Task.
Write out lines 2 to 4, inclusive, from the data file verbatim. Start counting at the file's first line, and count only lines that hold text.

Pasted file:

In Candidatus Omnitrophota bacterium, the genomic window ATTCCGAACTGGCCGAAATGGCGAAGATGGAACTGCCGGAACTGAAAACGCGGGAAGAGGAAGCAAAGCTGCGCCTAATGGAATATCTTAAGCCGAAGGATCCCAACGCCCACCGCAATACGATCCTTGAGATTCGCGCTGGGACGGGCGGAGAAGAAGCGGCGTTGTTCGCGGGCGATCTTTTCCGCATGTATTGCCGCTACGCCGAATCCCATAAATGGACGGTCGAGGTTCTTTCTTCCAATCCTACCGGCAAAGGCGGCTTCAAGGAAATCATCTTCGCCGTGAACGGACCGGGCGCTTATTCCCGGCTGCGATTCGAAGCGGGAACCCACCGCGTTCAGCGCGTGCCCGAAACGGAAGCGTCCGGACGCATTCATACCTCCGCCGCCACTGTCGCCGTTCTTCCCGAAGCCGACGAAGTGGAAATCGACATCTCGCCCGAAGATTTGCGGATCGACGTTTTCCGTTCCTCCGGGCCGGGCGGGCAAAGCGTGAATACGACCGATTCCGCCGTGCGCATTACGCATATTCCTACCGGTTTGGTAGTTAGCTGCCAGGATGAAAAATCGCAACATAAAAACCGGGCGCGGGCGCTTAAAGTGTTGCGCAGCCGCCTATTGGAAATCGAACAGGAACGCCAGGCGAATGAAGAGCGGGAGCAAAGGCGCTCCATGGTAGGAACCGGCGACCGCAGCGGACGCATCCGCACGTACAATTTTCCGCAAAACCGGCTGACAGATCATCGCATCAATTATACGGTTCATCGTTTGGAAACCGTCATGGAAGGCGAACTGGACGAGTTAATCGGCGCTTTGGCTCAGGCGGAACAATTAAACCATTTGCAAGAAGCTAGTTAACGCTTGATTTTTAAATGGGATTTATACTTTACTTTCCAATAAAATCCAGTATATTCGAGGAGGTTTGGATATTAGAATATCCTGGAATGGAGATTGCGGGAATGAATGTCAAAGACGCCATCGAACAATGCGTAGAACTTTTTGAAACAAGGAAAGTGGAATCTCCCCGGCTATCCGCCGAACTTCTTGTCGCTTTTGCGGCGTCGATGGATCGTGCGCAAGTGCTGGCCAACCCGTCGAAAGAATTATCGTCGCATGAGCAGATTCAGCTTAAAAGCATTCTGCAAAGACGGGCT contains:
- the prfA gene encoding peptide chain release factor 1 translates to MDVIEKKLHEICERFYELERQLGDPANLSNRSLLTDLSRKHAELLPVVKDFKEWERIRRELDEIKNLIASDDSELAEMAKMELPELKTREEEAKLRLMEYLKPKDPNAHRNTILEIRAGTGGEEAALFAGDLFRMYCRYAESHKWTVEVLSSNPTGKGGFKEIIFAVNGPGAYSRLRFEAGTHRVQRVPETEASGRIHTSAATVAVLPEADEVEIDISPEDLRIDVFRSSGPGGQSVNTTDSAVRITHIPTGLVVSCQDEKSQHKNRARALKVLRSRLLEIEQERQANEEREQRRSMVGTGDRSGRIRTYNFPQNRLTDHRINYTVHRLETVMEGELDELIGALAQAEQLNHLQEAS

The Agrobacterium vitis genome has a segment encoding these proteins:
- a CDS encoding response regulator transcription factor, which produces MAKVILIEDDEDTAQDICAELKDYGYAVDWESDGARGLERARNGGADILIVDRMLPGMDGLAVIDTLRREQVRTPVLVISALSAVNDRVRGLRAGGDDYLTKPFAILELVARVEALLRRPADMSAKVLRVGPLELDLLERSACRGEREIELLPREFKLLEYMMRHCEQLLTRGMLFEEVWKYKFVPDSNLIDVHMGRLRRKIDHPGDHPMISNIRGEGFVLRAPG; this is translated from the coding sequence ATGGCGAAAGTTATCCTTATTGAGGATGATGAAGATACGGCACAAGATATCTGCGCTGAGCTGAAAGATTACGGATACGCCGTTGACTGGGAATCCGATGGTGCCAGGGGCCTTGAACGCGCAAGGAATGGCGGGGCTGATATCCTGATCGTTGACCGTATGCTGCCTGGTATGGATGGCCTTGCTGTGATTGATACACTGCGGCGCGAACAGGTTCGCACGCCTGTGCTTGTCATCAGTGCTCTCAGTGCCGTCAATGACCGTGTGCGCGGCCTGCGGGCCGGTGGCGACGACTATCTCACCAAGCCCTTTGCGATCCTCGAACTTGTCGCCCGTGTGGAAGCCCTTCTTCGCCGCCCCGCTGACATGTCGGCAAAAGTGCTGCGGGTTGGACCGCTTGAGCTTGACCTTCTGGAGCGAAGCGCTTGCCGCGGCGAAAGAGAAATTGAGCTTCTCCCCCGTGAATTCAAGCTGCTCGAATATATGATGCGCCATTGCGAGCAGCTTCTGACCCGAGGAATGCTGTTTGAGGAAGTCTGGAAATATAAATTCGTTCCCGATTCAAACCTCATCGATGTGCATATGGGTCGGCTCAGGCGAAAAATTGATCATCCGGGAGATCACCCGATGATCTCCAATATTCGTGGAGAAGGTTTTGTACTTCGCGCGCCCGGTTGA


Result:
- the prfA gene encoding peptide chain release factor 1 translates to MDVIEKKLHEICERFYELERQLGDPANLSNRSLLTDLSRKHAELLPVVKDFKEWERIRRELDEIKNLIASDDSELAEMAKMELPELKTREEEAKLRLMEYLKPKDPNAHRNTILEIRAGTGGEEAALFAGDLFRMYCRYAESHKWTVEVLSSNPTGKGGFKEIIFAVNGPGAYSRLRFEAGTHRVQRVPETEASGRIHTSAATVAVLPEADEVEIDISPEDLRIDVFRSSGPGGQSVNTTDSAVRITHIPTGLVVSCQDEKSQHKNRARALKVLRSRLLEIEQERQANEEREQRRSMVGTGDRSGRIRTYNFPQNRLTDHRINYTVHRLETVMEGELDELIGALAQAEQLNHLQEAS

The Agrobacterium vitis genome has a segment encoding these proteins:
- a CDS encoding response regulator transcription factor, which produces MAKVILIEDDEDTAQDICAELKDYGYAVDWESDGARGLERARNGGADILIVDRMLPGMDGLAVIDTLRREQVRTPVLVISALSAVNDRVRGLRAGGDDYLTKPFAILELVARVEALLRRPADMSAKVLRVGPLELDLLERSACRGEREIELLPREFKLLEYMMRHCEQLLTRGMLFEEVWKYKFVPDSNLIDVHMGRLRRKIDHPGDHPMISNIRGEGFVLRAPG; this is translated from the coding sequence ATGGCGAAAGTTATCCTTATTGAGGATGATGAAGATACGGCACAAGATATCTGCGCTGAGCTGAAAGATTACGGATACGCCGTTGACTGGGAATCCGATGGTGCCAGGGGCCTTGAACGCGCAAGGAATGGCGGGGCTGATATCCTGATCGTTGACCGTATGCTGCCTGGTATGGATGGCCTTGCTGTGATTGATACACTGCGGCGCGAACAGGTTCGCACGCCTGTGCTTGTCATCAGTGCTCTCAGTGCCGTCAATGACCGTGTGCGCGGCCTGCGGGCCGGTGGCGACGACTATCTCACCAAGCCCTTTGCGATCCTCGAACTTGTCGCCCGTGTGGAAGCCCTTCTTCGCCGCCCCGCTGACATGTCGGCAAAAGTGCTGCGGGTTGGACCGCTTGAGCTTGACCTTCTGGAGCGAAGCGCTTGCCGCGGCGAAAGAGAAATTGAGCTTCTCCCCCGTGAATTCAAGCTGCTCGAATATATGATGCGCCATTGCGAGCAGCTTCTGACCCGAGGAATGCTGTTTGAGGAAGTCTGGAAATATAAATTCGTTCCCGATTCAAACCTCATCGATGTGCATATGGGTCGGCTCAGGCGAAAAATTGATCATCCGGGAGATCACCCGATGATCTCCAATATTCGTGGAGAAGGTTTTGTACTTCGCGCGCCCGGTTGA